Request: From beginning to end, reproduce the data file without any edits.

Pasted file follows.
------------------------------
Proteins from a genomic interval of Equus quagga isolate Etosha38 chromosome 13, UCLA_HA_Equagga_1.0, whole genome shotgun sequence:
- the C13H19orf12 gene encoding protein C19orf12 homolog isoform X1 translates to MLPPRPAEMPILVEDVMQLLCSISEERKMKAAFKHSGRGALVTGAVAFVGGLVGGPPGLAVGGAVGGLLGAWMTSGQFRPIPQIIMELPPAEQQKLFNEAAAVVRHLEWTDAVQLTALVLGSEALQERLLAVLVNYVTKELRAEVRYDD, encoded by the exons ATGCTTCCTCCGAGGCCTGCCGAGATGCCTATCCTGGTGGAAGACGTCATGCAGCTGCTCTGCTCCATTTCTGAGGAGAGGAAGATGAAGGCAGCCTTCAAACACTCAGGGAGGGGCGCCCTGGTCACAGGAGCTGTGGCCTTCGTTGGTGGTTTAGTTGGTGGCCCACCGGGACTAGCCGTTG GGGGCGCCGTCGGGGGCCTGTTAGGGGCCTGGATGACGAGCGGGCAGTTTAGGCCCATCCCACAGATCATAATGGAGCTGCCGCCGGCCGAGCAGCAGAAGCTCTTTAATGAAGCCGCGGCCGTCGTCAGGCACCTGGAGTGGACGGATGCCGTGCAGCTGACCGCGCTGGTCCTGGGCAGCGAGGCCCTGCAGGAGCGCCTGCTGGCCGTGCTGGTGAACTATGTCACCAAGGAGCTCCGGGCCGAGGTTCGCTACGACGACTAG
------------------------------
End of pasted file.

Proteins from a genomic interval of Equus quagga isolate Etosha38 chromosome 13, UCLA_HA_Equagga_1.0, whole genome shotgun sequence:
- the C13H19orf12 gene encoding protein C19orf12 homolog isoform X1 translates to MLPPRPAEMPILVEDVMQLLCSISEERKMKAAFKHSGRGALVTGAVAFVGGLVGGPPGLAVGGAVGGLLGAWMTSGQFRPIPQIIMELPPAEQQKLFNEAAAVVRHLEWTDAVQLTALVLGSEALQERLLAVLVNYVTKELRAEVRYDD, encoded by the exons ATGCTTCCTCCGAGGCCTGCCGAGATGCCTATCCTGGTGGAAGACGTCATGCAGCTGCTCTGCTCCATTTCTGAGGAGAGGAAGATGAAGGCAGCCTTCAAACACTCAGGGAGGGGCGCCCTGGTCACAGGAGCTGTGGCCTTCGTTGGTGGTTTAGTTGGTGGCCCACCGGGACTAGCCGTTG GGGGCGCCGTCGGGGGCCTGTTAGGGGCCTGGATGACGAGCGGGCAGTTTAGGCCCATCCCACAGATCATAATGGAGCTGCCGCCGGCCGAGCAGCAGAAGCTCTTTAATGAAGCCGCGGCCGTCGTCAGGCACCTGGAGTGGACGGATGCCGTGCAGCTGACCGCGCTGGTCCTGGGCAGCGAGGCCCTGCAGGAGCGCCTGCTGGCCGTGCTGGTGAACTATGTCACCAAGGAGCTCCGGGCCGAGGTTCGCTACGACGACTAG